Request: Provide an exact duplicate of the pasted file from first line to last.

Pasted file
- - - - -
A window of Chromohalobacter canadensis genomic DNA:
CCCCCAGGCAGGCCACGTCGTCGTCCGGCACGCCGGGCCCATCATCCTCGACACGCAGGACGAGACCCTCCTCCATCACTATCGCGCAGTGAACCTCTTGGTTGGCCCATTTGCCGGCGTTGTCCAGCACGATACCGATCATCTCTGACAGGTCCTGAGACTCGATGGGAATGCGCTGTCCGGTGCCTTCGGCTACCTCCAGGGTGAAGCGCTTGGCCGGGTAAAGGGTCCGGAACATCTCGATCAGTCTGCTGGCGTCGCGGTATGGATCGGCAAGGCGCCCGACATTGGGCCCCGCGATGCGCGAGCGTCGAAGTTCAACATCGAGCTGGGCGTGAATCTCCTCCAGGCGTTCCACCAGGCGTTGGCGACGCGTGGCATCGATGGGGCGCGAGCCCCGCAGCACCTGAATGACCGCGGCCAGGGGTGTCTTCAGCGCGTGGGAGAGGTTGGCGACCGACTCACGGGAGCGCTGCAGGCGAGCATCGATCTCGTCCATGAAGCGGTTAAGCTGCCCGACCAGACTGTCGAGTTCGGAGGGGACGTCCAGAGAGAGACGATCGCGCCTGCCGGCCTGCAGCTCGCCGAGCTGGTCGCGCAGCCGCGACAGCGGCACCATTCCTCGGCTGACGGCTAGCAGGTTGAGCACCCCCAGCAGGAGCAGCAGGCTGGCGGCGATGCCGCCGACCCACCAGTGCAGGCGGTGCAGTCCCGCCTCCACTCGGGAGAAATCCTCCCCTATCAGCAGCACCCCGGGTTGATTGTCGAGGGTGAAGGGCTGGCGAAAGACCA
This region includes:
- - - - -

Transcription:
A window of Chromohalobacter canadensis genomic DNA:
CCCCCAGGCAGGCCACGTCGTCGTCCGGCACGCCGGGCCCATCATCCTCGACACGCAGGACGAGACCCTCCTCCATCACTATCGCGCAGTGAACCTCTTGGTTGGCCCATTTGCCGGCGTTGTCCAGCACGATACCGATCATCTCTGACAGGTCCTGAGACTCGATGGGAATGCGCTGTCCGGTGCCTTCGGCTACCTCCAGGGTGAAGCGCTTGGCCGGGTAAAGGGTCCGGAACATCTCGATCAGTCTGCTGGCGTCGCGGTATGGATCGGCAAGGCGCCCGACATTGGGCCCCGCGATGCGCGAGCGTCGAAGTTCAACATCGAGCTGGGCGTGAATCTCCTCCAGGCGTTCCACCAGGCGTTGGCGACGCGTGGCATCGATGGGGCGCGAGCCCCGCAGCACCTGAATGACCGCGGCCAGGGGTGTCTTCAGCGCGTGGGAGAGGTTGGCGACCGACTCACGGGAGCGCTGCAGGCGAGCATCGATCTCGTCCATGAAGCGGTTAAGCTGCCCGACCAGACTGTCGAGTTCGGAGGGGACGTCCAGAGAGAGACGATCGCGCCTGCCGGCCTGCAGCTCGCCGAGCTGGTCGCGCAGCCGCGACAGCGGCACCATTCCTCGGCTGACGGCTAGCAGGTTGAGCACCCCCAGCAGGAGCAGCAGGCTGGCGGCGATGCCGCCGACCCACCAGTGCAGGCGGTGCAGTCCCGCCTCCACTCGGGAGAAATCCTCCCCTATCAGCAGCACCCCGGGTTGATTGTCGAGGGTGAAGGGCTGGCGAAAGACCA
This region includes: